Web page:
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NHTSA and Autonomous Vehicles (Part 2): Will Regulations (Or Lack Thereof) Keep Automated Vehicle Development Stuck in Neutral?

Source: DailyMail.com

Source: DailyMail.com


This is part 2 of a series on NHTSA and Autonomous Vehicles.  Part 1, published May 8, discussed the 5 levels of automation that NHTSA established, with Level 0 being a completely human controlled car and Level 4 being a vehicle that is capable of completely autonomous operation on the roads.  Part 3 discusses NHTSA’s April 2016 public hearings on the subject.


I must confess that I am very much an optimist about the promise of Level 4 vehicles–and not just because I really, really love the idea of having the ability to do stuff on my commute to work without having to scramble for one of the 2 good seats on a Portland bus (yes, there are always only 2). The potential benefits that autonomous vehicles could bring are already well-publicized, so I won’t spend much time rehashing them here.  Suffice it to say, in addition to the added convenience of AVs, such vehicles should prove to be far safer than vehicles controlled by human drivers and would provide persons with physical disabilities with a much greater ability to get around without having to rely on other people.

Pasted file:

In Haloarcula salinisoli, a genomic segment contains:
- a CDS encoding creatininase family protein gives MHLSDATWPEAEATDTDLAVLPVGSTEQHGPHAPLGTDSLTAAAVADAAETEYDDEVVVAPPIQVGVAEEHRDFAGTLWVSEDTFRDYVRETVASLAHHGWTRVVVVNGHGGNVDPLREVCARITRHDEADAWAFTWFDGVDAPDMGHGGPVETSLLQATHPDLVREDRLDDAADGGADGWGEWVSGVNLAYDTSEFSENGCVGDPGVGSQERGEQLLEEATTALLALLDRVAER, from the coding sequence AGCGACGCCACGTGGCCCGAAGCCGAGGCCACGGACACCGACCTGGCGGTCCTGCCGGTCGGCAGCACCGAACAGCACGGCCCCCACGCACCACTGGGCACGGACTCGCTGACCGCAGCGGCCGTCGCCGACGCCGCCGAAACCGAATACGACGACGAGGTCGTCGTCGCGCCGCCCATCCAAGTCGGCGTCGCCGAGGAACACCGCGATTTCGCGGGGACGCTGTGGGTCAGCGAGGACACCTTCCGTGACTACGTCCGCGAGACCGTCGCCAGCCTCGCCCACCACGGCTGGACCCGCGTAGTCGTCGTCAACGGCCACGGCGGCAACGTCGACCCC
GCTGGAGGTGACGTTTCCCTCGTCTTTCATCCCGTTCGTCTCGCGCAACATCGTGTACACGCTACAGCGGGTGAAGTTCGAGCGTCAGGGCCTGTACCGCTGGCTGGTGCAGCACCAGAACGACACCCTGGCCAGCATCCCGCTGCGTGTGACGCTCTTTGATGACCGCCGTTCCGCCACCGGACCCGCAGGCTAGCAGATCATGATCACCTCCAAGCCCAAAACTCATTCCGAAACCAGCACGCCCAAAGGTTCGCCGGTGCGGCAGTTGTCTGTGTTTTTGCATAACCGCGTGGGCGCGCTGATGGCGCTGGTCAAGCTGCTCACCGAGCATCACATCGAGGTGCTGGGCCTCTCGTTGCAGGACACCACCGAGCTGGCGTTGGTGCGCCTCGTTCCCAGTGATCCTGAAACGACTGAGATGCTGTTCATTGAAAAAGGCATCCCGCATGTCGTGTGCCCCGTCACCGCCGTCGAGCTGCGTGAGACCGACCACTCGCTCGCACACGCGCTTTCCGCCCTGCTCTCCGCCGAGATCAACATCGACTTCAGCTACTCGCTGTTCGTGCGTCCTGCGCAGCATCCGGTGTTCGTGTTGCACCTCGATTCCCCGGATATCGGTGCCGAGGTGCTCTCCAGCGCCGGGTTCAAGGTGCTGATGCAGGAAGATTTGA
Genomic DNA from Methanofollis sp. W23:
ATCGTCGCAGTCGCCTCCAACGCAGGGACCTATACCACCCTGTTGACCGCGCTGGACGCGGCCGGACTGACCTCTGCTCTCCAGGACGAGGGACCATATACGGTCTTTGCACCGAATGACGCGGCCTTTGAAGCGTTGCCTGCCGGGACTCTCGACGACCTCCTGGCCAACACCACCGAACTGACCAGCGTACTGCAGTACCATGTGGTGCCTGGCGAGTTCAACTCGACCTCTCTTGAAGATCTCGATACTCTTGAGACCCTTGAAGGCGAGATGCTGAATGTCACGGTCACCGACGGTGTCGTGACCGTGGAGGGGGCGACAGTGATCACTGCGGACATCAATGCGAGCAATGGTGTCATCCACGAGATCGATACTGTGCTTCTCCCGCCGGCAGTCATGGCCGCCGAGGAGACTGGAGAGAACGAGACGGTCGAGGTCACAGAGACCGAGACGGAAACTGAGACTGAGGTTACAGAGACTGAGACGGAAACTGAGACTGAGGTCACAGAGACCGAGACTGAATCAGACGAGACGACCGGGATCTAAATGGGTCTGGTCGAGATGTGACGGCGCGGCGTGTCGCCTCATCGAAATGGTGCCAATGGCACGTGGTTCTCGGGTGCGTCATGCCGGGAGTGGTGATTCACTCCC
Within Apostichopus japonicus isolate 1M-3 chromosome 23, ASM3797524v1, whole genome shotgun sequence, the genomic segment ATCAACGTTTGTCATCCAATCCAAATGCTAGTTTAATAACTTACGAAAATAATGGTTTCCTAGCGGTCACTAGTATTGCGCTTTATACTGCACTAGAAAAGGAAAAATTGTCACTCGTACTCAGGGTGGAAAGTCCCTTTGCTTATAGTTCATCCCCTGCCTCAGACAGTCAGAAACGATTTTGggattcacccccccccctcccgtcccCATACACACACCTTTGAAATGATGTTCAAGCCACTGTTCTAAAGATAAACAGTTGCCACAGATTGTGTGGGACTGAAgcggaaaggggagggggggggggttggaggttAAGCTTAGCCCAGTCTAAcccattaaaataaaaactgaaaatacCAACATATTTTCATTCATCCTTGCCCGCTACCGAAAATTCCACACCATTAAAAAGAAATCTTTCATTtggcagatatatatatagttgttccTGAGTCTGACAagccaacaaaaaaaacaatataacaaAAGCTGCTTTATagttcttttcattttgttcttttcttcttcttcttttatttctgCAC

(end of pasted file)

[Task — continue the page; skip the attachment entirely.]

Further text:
But while I am optimistic about the benefits of Level 4 vehicles, I am not optimistic that NHTSA–and NHTSA’s counterparts in other countries–will act quickly enough to ensure that Level 4 vehicles will be able to hit the road as soon as they could and should.  As prior posts have noted, there are few federal regulations (i.e., rules that appear in the Federal Motor Vehicle Safety Standards) that would present a significant obstacle to vehicles with up to Level 3 automation.  But going from Level 3 to Level 4 may present difficulties–especially if, as in the case of Google’s self-driving car, the vehicle is designed in a manner (e.g., without a steering wheel, foot brakes, or transmission stick) that makes it impossible for a human driver to take control of the vehicle.